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Blog migration to Jekyll

19 March 2017

Hello my inexistent readers.

I worked hard yesterday and today to set up Jekyll and migrate my blog from Tumblr to the same server the rest of runs on. It’s finally more or less finished now.

Jekyll is a Ruby-based simple CMS solution that generates static webpages out of a mixture of various configuration and content files. Compared to WordPress and its ilk, it’s very lightweight, secure (it uses no web-facing logins or databases or anything), and easy to set up and use. The main con is that all the content is statically generated, and updating it requires regenerating the entire site from scratch. It’s not a big deal because it takes like 0.3 seconds, but it does mean that you can’t just log in to an admin panel to post new things. Posting requires writing the article locally (using Markdown, a syntax that I used to quite dislike, but have since come to accept that it’s good for what it does), then recompiling the site (using a virtual machine, because all these hip development environments like Ruby are always a pain in the dick to set up on Windows, and almost as much of a pain to set up on Debian-stable because the update cycle on these things is a little too fast for Debian to keep up with), and then uploading the product to the server.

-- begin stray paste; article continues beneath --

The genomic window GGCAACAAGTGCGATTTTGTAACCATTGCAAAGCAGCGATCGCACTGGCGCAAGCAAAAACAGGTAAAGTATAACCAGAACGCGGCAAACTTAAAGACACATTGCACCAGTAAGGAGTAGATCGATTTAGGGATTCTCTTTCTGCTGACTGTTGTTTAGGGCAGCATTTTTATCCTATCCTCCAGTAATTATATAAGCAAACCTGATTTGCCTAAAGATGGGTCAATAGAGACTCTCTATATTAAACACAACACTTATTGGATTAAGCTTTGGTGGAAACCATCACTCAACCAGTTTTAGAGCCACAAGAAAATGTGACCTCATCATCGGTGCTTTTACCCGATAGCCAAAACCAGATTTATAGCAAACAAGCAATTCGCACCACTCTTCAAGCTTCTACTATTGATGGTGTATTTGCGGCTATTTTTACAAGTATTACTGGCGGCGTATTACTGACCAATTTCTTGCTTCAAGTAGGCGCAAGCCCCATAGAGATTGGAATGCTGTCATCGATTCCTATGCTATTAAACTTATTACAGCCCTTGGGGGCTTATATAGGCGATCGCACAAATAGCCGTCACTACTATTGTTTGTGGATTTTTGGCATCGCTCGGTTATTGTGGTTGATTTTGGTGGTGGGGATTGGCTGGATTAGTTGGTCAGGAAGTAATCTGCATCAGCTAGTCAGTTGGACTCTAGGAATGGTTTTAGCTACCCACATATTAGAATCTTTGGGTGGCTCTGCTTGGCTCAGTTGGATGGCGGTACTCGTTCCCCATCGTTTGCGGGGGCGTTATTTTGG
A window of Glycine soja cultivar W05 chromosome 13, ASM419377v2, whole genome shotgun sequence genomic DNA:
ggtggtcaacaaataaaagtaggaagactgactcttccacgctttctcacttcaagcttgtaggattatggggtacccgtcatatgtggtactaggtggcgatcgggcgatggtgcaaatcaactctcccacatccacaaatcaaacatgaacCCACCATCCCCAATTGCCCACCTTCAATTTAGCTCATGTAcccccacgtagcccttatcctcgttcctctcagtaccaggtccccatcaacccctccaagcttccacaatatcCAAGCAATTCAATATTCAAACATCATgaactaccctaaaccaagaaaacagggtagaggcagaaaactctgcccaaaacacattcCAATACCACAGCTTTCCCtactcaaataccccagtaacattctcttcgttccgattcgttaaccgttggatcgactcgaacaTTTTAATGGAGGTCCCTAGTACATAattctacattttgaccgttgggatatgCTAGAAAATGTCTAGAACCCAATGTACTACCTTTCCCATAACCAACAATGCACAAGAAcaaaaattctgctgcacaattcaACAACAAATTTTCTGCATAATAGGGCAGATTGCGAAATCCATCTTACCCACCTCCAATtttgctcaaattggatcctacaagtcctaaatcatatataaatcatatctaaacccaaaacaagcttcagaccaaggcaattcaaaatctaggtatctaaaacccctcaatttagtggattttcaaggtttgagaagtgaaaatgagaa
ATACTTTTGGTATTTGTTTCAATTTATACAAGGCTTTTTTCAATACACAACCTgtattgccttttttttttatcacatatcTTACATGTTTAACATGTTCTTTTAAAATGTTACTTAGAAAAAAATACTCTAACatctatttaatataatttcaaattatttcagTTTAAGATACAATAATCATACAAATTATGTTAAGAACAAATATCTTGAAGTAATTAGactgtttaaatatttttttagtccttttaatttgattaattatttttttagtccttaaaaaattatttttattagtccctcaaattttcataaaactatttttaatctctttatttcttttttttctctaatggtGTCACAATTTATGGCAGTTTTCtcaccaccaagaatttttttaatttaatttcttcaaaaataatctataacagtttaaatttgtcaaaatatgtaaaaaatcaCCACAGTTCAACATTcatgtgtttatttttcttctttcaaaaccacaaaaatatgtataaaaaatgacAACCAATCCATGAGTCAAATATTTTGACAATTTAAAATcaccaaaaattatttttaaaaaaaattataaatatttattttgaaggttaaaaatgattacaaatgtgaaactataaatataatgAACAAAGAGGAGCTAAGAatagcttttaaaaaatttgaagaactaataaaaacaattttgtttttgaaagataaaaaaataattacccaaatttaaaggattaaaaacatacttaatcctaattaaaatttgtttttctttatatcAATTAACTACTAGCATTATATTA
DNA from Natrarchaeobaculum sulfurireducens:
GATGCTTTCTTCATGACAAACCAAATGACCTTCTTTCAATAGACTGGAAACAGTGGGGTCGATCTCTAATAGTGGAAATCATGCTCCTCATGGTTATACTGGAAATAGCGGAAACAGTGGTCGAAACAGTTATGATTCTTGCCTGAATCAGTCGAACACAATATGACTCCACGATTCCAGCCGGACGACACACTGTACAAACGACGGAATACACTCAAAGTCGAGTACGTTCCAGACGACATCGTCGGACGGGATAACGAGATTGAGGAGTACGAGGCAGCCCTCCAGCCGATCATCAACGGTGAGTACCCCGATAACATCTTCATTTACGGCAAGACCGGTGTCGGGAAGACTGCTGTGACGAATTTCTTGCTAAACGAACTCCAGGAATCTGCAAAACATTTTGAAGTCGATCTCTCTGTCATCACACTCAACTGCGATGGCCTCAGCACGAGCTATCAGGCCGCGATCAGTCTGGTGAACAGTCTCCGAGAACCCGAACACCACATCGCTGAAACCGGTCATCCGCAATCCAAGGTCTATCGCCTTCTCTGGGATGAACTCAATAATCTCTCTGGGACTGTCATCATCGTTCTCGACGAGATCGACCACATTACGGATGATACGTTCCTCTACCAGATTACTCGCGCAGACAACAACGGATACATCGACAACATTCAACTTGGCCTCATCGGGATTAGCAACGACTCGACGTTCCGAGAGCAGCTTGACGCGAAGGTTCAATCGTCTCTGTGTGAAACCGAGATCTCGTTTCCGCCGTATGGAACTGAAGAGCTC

In other words, it does exactly what I need it to do, and I’m okay with compromising on a little ease of use if that means not having to install the GAPING_SECURITY_HOLE that is WordPress.

The main hurdle with these things is always getting a nice blog theme. The stock themes are usually pretty ugly, so I always find myself doing a lot of tweaking to the layout of the site until it looks exactly like I want it to. This time around I based the theme on the Tumblr theme I used on the old blog, because I quite liked it. As a bonus a simple single-column theme like this is very easy to implement; it “only” took me like 10 hours of work to make this one. I’m not very good at web design.

This Jekyll deployment is missing some of the more fancy features the Tumblr blog had, notably comments, but I don’t need those. And since no one but me reads this blog anyway, my opinion is the only thing that matters.